Novak Djokovic is trying his best to stay optimistic despite a disappointing start to his season.
Former No. 1-ranked Djokovic has struggled since returning from a layoff for a right elbow injury and is yet to reach the quarterfinals in the six tournaments he has played this year. His latest defeat was against Kyle Edmund in the second round of the Madrid Open on Wednesday.
"Obviously I'm disappointed from losing this match, but I can be happy with the progress of the level of tennis," Djokovic said. "There are positives to take out from this. But obviously disappointing to go out early in the tournament."
Djokovic lost in the third round in Monte Carlo a few weeks ago, following second-round exits at both Miami and Indian Wells. The No. 12-ranked Djokovic also failed to advance past the last 16 at the Australian Open, which was the last tournament he won three consecutive matches.
"It's a process," Djokovic said. "It's something I have to accept, I have to embrace. In general I feel much better about everything that is happening on the court and around tennis in general ... than maybe two months ago."
In a bid to get back on track, Djokovic has reunited with coach Marian Vajda and trainer Gebhard Gritsch after stints working with former players Andre Agassi and Radek Stepanek.
"If there is anybody that knows my game well, knows me as a person well, especially in the last decade, it's these two guys," Djokovic said following his first-round in Madrid. "I think it's going to take a little bit of time for us to really get my game together the way we want to. Even though they know my game very well, it's still a process."
Djokovic has won 12 major titles but last year failed to reach a final at a Grand Slam tournament for the first time since 2009. Until he withdrew from the 2017 U.S. Open, the Serbian star had played in 51 consecutive Grand Slam tournaments and reached the final 21 times.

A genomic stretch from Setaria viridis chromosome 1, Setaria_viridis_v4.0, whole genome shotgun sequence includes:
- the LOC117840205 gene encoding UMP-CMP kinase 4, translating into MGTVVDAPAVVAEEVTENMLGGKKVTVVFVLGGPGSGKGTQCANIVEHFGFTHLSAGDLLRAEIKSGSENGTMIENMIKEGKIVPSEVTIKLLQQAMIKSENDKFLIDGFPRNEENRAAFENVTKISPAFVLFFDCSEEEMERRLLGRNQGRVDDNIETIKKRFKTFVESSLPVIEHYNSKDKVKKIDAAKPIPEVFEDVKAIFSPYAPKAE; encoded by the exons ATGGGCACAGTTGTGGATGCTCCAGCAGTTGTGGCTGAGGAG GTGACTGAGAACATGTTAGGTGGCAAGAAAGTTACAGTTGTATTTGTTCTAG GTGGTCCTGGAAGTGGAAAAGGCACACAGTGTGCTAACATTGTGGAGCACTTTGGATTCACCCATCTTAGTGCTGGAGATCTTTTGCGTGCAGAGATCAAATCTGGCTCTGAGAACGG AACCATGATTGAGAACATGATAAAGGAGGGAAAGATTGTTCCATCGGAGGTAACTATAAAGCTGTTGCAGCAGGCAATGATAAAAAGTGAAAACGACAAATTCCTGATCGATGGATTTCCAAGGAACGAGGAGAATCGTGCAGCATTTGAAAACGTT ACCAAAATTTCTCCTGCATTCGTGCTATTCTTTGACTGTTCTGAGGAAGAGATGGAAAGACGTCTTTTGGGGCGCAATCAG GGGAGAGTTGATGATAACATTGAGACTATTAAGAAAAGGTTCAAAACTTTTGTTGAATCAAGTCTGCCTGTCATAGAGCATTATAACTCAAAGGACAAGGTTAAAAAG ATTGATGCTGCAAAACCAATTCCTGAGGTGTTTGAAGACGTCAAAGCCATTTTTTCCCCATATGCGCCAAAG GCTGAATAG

Despite his 6-6 win-loss match record since return from the elbow injury, Djokovic tried to put his slump into perspective.
"I've played this sport so many years and had a bunch of success. I try to always remind myself and be grateful for that," he said. "Nobody is forcing me to play this sport. I want to do it. That's where I draw my strength. As long as I keep going, as long as I love the sport, I'll keep going."
Top-ranked Rafael Nadal was confident Djokovic would regain his best form.
"I think he's going step-by-step to be able to recover and be at the category he deserves. I don't have any doubt that he's going to be back up at the highest level," said Nadal, who himself has returned from lengthy injury layoffs to add to lift his career tally to 16 major titles. "What Novak did on this sport is amazing. He will continue doing a lot of great things in the future. I don't have any doubt of that."
The 30-year-old Djokovic admitted he may have tried to return to action too soon after the injury. He was off for six months but the elbow started hurting again when he began training to get ready for the preseason.
"I clenched my teeth and I kind of went through it, played Australia, but wasn't really ready," Djokovic said. "Then I had to do surgery. It takes time to overcome that surgery. It has obviously some consequences on your body that I never faced before, I never knew before, because I never had any surgery before."
He said he doesn't regret anything and wants to learn from the "new experiences" that he had to go through.
"I just think that's life," he said. "That was something that was supposed to happen for me, to teach me some lessons, to make me stronger, to allow me to grow, to evolve as a person, as a player. I'm grateful. That's all I can say. There are worse things in life."